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The liver is an organ that is primarily responsible for filtering waste products out of the blood. Chicken livers are a nutritious source of iron, a mineral that helps transport oxygen throughout the body and regulates healthy cell growth. One of the most common ways of preparing chicken livers is frying them. The livers have a tendency to become tough and rubbery if even slightly overcooked; therefore, it is necessary to take steps to add moisture prior to frying chicken livers, as well as to ensure the correct cooking time is used.
One of the best tips for frying chicken livers is to be soak the livers in buttermilk before cooking. Buttermilk is a product that is made by adding a type of lactic acid cultures to milk. This acid can help break down the tough fibers in the chicken livers and impart a tender texture without altering the natural taste of the livers. A marinade containing an acidic ingredient, such as vinegar, citrus juice, or wine, may be used as an alternative to buttermilk but may change or add different flavors to the livers.
A crispy outer crust and a moist inner organ meat is the desired outcome when frying chicken livers. If a lightly crispy, thin coating is desired, the buttermilk-soaked chicken livers may be dipped in seasoned flour. The chicken livers may be dipped in beaten egg yolk and then coated in breadcrumbs before frying for a thicker, crunchier crust.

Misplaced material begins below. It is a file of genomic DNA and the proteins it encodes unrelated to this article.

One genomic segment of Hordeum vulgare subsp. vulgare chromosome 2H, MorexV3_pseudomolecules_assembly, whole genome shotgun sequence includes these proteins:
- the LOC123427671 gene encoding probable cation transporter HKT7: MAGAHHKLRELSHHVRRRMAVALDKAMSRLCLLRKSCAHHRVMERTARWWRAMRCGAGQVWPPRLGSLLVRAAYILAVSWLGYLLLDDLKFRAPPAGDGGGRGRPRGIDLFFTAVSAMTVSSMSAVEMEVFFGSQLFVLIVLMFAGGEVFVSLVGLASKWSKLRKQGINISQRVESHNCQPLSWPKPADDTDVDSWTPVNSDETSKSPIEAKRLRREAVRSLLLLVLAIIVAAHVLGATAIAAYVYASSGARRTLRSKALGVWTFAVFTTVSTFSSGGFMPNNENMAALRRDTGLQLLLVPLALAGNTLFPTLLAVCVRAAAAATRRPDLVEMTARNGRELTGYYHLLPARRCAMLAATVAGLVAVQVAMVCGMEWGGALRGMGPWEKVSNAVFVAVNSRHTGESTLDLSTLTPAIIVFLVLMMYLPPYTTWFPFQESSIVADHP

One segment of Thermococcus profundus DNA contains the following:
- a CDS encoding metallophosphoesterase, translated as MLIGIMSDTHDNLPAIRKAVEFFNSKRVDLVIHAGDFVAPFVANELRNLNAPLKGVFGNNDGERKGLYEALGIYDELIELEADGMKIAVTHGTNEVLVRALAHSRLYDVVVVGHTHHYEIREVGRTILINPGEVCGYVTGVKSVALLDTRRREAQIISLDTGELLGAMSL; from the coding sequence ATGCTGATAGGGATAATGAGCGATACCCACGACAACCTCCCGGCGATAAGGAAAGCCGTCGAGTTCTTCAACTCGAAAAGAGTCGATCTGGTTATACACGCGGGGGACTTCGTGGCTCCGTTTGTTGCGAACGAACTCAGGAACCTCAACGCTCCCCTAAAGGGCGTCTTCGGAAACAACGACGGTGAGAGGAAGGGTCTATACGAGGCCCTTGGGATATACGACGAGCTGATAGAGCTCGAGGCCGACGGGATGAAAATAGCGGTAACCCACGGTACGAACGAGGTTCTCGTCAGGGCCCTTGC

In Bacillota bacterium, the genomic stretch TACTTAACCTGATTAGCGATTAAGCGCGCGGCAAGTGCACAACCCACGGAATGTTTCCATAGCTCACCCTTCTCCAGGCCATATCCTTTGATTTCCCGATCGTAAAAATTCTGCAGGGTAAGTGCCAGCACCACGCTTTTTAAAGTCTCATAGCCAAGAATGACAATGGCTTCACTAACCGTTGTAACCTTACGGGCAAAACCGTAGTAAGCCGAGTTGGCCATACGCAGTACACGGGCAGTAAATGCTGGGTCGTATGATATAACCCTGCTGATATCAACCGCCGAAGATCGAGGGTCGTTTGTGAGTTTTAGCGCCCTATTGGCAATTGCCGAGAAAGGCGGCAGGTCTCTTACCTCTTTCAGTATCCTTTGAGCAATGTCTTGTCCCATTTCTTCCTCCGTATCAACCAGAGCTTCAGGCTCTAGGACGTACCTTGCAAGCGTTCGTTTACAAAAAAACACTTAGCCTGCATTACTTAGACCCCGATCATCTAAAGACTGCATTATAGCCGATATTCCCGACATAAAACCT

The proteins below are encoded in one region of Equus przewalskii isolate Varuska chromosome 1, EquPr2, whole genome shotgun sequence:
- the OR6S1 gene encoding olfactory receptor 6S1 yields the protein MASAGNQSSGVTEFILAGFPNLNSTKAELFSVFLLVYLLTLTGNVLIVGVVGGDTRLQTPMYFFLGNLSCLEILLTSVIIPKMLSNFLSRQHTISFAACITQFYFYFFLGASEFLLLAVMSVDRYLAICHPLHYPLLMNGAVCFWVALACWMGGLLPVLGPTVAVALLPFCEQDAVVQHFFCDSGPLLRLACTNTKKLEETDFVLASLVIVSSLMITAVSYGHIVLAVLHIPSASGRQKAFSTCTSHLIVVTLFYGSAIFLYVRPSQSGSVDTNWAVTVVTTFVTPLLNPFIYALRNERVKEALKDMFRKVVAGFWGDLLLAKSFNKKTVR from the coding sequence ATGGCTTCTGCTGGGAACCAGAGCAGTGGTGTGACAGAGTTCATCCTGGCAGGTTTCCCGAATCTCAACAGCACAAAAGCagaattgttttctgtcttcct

Another one of the best tips for frying chicken livers is to ensure the cooking oil is at the correct temperature before adding the livers. It is generally recommended to heat the oil until it reaches approximately 350 degrees Fahrenheit (176.67 degrees Celsius), which will help the coated chicken livers become crispy on the outside, without the coating burning before the inside is cooked through. Chicken livers typically take approximately four to five minutes total to fry in the hot oil.
Fried chicken livers hold oil and may easily become greasy, so draining them thoroughly on paper towels to remove any excess oil before serving is advised. One of the most common serving accompaniments for the dish is hot sauce, a combination of pureed chili peppers and vinegar. Fried chicken livers and hot sauce tend to be traditionally consumed in the Southern region of the United States. For people who may prefer a fresher, tangier flavor to the livers, other recipes may call for serving wedges of lemon to be squeezed onto the livers before eating.
One thing that is very important when dealing with raw chicken livers is the removal of any bile ducts before cooking. In any batch of packaged chicken livers, there are bound to be a few with a small greenish appendage attached. Pull them off and throw them away. They are very bitter, and will absolutely ruin the flavor of the liver later. Another step I've found useful is to marinate the livers with a good amount of seasoned salt before breading them. The seasoned salt adds a flavor that regular salt just doesn't do after the fact. I prefer the thinner livers with crispy outer layers myself.
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